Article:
She documented the reservation herself, although it took some time because the previous agent was still in the record writing up her nastygram. Then she queued it for a liason to look at and let me know to expect it to take three days.

Three days later I received an updated e-ticket email — with the non-stop flight I was looking for.

It all worked out and fairly straightforwardly too. But it could have been much worse. Once a record has been document, it’s often necessary to cancel and start over with a rebooking. That would have been a problem here because there wasn’t the award space I needed available. The only leg I had to stand on the get what I needed was the original reservation showing that I had had the non-stop booked to start with. So I didn’t want to cancel.

  1. Never be snarky
  2. Never try to educate an agent
  3. Never tell the agent they’re unhelpful
  4. Never tell the agent you’re going to find someone else to do what they’re unwilling to do.

Don’t challenge their authoritah — because an agent can document your record.

Just politely hang up, call back. That’s the best piece of advice in travel. Even when you’re tempted not to hang up and call back, hang up call back anyway.

About Gary Leff

Gary Leff is one of the foremost experts in the field of miles, points, and frequent business travel - a topic he has covered since 2002. Co-founder of frequent flyer community, emcee of the Freddie Awards, and named one of the "World's Top Travel Experts" by Conde' Nast Traveler (2010-Present) Gary has been a guest on most major news media, profiled in several top print publications, and published broadly on the topic of consumer loyalty. More About Gary »

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  1. A nice way to hang up and call back is while thanking the person for their assistance, accidentally disconnect the phone midstream of the “thank you for…..”. The agent will think the phone call was just dropped…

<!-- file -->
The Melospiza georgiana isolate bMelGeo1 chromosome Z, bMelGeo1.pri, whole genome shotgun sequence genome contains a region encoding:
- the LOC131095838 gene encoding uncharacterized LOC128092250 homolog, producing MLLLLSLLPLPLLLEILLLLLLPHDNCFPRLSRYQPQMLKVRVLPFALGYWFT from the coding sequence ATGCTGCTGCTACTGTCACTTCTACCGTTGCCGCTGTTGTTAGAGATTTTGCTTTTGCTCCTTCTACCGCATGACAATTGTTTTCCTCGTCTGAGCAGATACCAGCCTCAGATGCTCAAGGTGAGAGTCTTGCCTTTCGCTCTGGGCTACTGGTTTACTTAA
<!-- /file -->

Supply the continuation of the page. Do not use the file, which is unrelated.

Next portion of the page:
2. Good advice, Gary; and I am glad things worked out.

    Please allow me to add that — in addition to call center representatives _ those four bulleted tips should also extend to gate agents, flight attendants, front desk agents at hotel properties, rental car employees, etc.

  3. it’s sad, but comical: that whole “document your reservation” thing.

    Conjures up memories of the schoolkid-era “it’ll go in your PERMANENT RECORD” threat.

    Good lesson – thanks for the warning.

  4. Regardless of what airline the flight was actually on, just because it was a US Airways hub to a non-hub doesn’t necessarily mean it was US Airways operated. They have started commingling their aircraft already, so AA flies formerly US routes and vice versa.

  5. The question Gary is why you didn’t hang up in the first 2 seconds when she introduced herself. Was there no clue of her unhelpfulness?

  6. I got a reservation documented even though there was no animosity.

    I wanted to change iad-fra on ua to iad-muc on lh f. Agent saw the space and tried to change it but couldnt get lh to confirm it. She tried really hard too, and in the end wasnt able to make the change. But for some reason put a note in my reservation.

    So then when I call back, every agent sees that and uses it as an excuse not to do any legwork. I finally got an agent who didnt notice it and got me on lh without any hassle.

  7. Echoing Gavin, Gary was this EXP desk? If so you can file a complaint about her, if you have her name. But, I find the easiest thing is take notes about agent names. If you find someone who is just a negative nelly, say you dialed in error, and hang up. Why bother with someone who hasn’t helped you in the past.

  8. I had the same issue where an agent refused to confirm an award itinerary because it was not the “most direct” routing (i.e. non-stop, even though there was no award space for the non-stop). She apparently documented to NOT allow this routing due to the most direct routing rule. It took about 6 hours of HUCA and multiple supervisors until someone who would finally just let the computer ticket it. Prior to that every agent just said this is not a valid itinerary and would not even try to ticket it. Once the supervisor hit the ticket button (or whatever they do) it successfully ticketed within an hour.